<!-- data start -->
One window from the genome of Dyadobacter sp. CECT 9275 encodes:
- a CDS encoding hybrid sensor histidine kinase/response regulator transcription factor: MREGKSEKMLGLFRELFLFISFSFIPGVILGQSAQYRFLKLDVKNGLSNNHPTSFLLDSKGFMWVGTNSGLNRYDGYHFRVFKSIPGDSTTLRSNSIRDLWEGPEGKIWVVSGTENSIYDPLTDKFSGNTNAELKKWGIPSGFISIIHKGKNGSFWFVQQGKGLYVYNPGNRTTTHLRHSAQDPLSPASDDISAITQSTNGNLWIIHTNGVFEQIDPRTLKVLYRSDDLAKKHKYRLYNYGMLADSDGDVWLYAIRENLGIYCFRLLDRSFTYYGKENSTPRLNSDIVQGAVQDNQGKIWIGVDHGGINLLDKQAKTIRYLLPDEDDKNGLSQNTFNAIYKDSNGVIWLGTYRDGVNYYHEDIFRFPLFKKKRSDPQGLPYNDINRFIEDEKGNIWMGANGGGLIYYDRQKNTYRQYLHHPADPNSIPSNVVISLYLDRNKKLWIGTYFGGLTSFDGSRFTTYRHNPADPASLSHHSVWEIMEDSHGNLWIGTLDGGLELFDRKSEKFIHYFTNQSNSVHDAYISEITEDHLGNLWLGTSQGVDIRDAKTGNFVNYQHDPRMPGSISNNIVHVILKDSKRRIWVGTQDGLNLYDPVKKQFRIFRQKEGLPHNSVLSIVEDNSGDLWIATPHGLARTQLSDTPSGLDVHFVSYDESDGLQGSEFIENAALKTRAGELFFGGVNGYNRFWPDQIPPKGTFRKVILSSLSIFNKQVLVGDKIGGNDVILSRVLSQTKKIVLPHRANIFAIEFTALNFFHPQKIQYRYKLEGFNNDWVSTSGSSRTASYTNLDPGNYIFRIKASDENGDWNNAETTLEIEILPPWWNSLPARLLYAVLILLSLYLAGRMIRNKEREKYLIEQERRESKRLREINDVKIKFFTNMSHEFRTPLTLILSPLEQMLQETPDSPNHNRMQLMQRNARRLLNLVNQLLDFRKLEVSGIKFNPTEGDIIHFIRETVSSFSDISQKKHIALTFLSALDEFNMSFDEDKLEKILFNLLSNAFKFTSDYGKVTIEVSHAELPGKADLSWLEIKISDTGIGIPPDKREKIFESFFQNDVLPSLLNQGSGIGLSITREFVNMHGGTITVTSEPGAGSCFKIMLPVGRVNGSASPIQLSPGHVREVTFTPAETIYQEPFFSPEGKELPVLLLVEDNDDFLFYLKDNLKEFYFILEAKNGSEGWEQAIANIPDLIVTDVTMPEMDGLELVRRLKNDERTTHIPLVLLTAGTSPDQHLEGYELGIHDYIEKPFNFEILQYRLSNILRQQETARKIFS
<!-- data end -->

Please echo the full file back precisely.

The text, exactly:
One window from the genome of Dyadobacter sp. CECT 9275 encodes:
- a CDS encoding hybrid sensor histidine kinase/response regulator transcription factor: MREGKSEKMLGLFRELFLFISFSFIPGVILGQSAQYRFLKLDVKNGLSNNHPTSFLLDSKGFMWVGTNSGLNRYDGYHFRVFKSIPGDSTTLRSNSIRDLWEGPEGKIWVVSGTENSIYDPLTDKFSGNTNAELKKWGIPSGFISIIHKGKNGSFWFVQQGKGLYVYNPGNRTTTHLRHSAQDPLSPASDDISAITQSTNGNLWIIHTNGVFEQIDPRTLKVLYRSDDLAKKHKYRLYNYGMLADSDGDVWLYAIRENLGIYCFRLLDRSFTYYGKENSTPRLNSDIVQGAVQDNQGKIWIGVDHGGINLLDKQAKTIRYLLPDEDDKNGLSQNTFNAIYKDSNGVIWLGTYRDGVNYYHEDIFRFPLFKKKRSDPQGLPYNDINRFIEDEKGNIWMGANGGGLIYYDRQKNTYRQYLHHPADPNSIPSNVVISLYLDRNKKLWIGTYFGGLTSFDGSRFTTYRHNPADPASLSHHSVWEIMEDSHGNLWIGTLDGGLELFDRKSEKFIHYFTNQSNSVHDAYISEITEDHLGNLWLGTSQGVDIRDAKTGNFVNYQHDPRMPGSISNNIVHVILKDSKRRIWVGTQDGLNLYDPVKKQFRIFRQKEGLPHNSVLSIVEDNSGDLWIATPHGLARTQLSDTPSGLDVHFVSYDESDGLQGSEFIENAALKTRAGELFFGGVNGYNRFWPDQIPPKGTFRKVILSSLSIFNKQVLVGDKIGGNDVILSRVLSQTKKIVLPHRANIFAIEFTALNFFHPQKIQYRYKLEGFNNDWVSTSGSSRTASYTNLDPGNYIFRIKASDENGDWNNAETTLEIEILPPWWNSLPARLLYAVLILLSLYLAGRMIRNKEREKYLIEQERRESKRLREINDVKIKFFTNMSHEFRTPLTLILSPLEQMLQETPDSPNHNRMQLMQRNARRLLNLVNQLLDFRKLEVSGIKFNPTEGDIIHFIRETVSSFSDISQKKHIALTFLSALDEFNMSFDEDKLEKILFNLLSNAFKFTSDYGKVTIEVSHAELPGKADLSWLEIKISDTGIGIPPDKREKIFESFFQNDVLPSLLNQGSGIGLSITREFVNMHGGTITVTSEPGAGSCFKIMLPVGRVNGSASPIQLSPGHVREVTFTPAETIYQEPFFSPEGKELPVLLLVEDNDDFLFYLKDNLKEFYFILEAKNGSEGWEQAIANIPDLIVTDVTMPEMDGLELVRRLKNDERTTHIPLVLLTAGTSPDQHLEGYELGIHDYIEKPFNFEILQYRLSNILRQQETARKIFS